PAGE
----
Robotic arm will change how medical students learn

The mechanical arm developed through a Jump ARCHES grant will be used to teach medical students how to diagnose hypertonia.
The mechanical arm developed through a Jump ARCHES grant will be used to teach medical students how to diagnose hypertonia.
A project underway in the Human Dynamics and Controls Lab could revolutionize the way medical students learn about muscle diseases in the arm. 
MechSE graduate student Yinan Pei is working to develop a simulation arm that will help future doctors learn to diagnose abnormal muscle tone in patients with brain injuries.
The project is a part of Jump ARCHES (Applied Research for Community Health through Engineering and Simulation), a partnership between the College of Engineering at Illinois and the Jump Trading Simulation and Education Center at OSF Saint Francis Medical Center in Peoria. 
Continuing the progress made by mechanical engineering graduate alumna Jiahui (Carrie) Liang, and under the guidance of Professor Liz Hsiao-Wecksler, Pei said his focus now is on hypertonia, a condition in which patients have more muscle tension than normal, resulting in decreased motion. Hypertonia comes from brain lesions after strokes and from Parkinson’s disease, cerebral palsy, or multiple sclerosis.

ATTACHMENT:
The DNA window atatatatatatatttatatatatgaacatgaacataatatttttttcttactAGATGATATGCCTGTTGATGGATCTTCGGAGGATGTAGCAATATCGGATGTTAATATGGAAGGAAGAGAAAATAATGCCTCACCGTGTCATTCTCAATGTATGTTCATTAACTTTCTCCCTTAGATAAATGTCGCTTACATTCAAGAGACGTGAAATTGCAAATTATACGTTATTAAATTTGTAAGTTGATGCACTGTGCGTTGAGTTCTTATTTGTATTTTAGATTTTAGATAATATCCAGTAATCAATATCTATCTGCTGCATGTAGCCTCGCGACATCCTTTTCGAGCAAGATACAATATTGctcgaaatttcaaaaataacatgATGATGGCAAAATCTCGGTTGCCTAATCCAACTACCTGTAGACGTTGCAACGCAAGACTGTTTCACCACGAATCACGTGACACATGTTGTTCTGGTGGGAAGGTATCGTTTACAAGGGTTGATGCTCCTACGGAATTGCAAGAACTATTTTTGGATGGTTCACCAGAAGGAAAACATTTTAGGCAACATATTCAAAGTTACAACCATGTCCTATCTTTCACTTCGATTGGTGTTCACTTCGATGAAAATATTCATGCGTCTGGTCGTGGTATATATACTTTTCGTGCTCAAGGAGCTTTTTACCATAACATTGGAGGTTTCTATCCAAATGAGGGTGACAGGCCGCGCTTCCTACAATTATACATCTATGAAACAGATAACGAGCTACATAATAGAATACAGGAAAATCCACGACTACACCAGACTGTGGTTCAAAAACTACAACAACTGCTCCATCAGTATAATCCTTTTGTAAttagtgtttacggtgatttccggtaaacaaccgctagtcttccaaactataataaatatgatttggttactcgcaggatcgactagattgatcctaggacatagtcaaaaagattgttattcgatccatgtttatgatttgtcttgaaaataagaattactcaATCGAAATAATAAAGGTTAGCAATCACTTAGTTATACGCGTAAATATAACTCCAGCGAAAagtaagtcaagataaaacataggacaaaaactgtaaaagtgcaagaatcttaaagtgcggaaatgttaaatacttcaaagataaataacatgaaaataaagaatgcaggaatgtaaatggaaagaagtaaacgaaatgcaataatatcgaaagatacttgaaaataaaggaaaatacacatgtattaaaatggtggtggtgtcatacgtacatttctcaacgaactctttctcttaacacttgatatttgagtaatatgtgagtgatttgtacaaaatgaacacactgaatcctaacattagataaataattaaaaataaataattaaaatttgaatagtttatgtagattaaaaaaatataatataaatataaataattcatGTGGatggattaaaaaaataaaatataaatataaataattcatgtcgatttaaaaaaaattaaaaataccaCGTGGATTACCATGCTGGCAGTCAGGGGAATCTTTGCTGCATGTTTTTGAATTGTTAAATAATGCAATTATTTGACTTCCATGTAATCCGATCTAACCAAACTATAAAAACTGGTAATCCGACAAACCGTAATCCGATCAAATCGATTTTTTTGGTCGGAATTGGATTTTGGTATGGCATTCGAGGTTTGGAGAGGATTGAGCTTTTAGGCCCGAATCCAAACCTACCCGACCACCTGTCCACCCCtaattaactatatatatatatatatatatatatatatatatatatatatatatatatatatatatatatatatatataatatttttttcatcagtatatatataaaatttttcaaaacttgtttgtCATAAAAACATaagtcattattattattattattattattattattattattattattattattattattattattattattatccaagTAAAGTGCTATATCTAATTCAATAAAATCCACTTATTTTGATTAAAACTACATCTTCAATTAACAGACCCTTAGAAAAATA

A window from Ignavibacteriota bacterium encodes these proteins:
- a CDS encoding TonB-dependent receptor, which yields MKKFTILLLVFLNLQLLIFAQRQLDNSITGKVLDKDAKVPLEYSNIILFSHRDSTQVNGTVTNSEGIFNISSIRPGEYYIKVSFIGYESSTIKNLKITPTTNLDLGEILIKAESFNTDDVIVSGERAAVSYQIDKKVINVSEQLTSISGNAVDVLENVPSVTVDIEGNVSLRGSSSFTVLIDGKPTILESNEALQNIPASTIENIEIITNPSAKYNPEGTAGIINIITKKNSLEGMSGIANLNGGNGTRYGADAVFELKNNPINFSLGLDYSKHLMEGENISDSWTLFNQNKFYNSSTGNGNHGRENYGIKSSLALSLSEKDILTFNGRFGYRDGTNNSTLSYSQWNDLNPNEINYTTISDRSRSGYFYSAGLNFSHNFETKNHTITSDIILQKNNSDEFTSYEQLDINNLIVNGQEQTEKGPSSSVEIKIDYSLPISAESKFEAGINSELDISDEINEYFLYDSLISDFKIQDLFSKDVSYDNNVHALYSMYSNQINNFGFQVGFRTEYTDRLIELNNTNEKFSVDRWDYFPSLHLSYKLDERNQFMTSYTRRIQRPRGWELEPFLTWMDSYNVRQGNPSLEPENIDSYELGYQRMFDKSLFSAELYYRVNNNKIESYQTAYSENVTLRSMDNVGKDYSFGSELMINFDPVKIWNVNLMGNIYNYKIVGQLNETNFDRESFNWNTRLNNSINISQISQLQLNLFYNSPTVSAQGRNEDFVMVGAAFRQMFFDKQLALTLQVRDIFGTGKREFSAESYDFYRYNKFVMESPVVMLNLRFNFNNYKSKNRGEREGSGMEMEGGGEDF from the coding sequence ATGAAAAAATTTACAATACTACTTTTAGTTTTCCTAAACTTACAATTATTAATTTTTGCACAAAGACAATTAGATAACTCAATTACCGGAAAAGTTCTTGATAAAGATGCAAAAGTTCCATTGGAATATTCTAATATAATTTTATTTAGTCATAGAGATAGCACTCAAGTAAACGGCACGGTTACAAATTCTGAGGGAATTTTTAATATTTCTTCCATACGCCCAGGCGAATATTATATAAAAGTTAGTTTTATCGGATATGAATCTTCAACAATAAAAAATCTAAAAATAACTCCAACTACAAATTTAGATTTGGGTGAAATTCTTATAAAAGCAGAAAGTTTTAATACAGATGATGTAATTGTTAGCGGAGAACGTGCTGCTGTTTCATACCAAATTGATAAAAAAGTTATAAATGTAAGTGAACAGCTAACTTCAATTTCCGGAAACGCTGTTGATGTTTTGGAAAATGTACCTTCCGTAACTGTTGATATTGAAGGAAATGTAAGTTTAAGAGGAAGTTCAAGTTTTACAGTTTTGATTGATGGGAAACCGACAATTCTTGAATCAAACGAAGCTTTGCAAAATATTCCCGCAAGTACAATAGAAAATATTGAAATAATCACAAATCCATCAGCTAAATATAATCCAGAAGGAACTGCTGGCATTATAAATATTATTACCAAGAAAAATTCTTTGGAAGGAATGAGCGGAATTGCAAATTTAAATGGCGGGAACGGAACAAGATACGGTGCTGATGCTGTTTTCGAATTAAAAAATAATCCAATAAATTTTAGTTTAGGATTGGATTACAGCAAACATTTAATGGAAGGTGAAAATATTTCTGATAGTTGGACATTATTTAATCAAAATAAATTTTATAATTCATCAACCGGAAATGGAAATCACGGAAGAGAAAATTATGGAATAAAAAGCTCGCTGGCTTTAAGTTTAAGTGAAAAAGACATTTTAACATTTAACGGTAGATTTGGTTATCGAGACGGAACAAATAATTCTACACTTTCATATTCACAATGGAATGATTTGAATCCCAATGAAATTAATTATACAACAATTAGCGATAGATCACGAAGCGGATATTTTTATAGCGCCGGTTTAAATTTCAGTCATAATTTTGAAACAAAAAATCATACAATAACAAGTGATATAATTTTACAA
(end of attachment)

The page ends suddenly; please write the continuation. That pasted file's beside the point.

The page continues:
“For most people, when you stretch and flex or extend your arm you don’t feel a lot of resistance,” Pei said. “But for patients with hypertonia there is a substantial increase in the amount of resistance you can feel in your elbow joint.”
Diagnosing hypertonia and its severity is a struggle. Right now, medical students evaluate a patient’s arm and have to subjectively judge the extent of the tension in the arm—and there is currently no standard on which patients are judged. 
“All those new medical professionals need to go through a lot of practice to be able to give a good assessment,” Pei said. “At the same time, the availability of patients is very limited sometimes.” 
To solve this problem, the simulated arm bends like a typical arm and the user can change the level of resistance working against the arm movement. The machine uses a hydraulic device to simulate the structure of the arm. 
Pei hopes it will give medical students and doctors the opportunity to practice diagnosing different levels of hypertonia consistently on a dependable source. He said his goal is to make the simulator as realistic as possible. 
“I think it’s really important for engineers to have a strong clinical connection,” Hsiao-Wecksler said. “Since clinicians are the ones working in the space, they understand how an engineer’s work can be applicable.”
The project was one of the first two to be funded by Jump ARCHES, and is a collaborative effort among the research groups of Hsiao-Wecksler, MechSE assistant professor Randy Ewoldt, and Bradley University professors Steven Tippett and Martin Morris.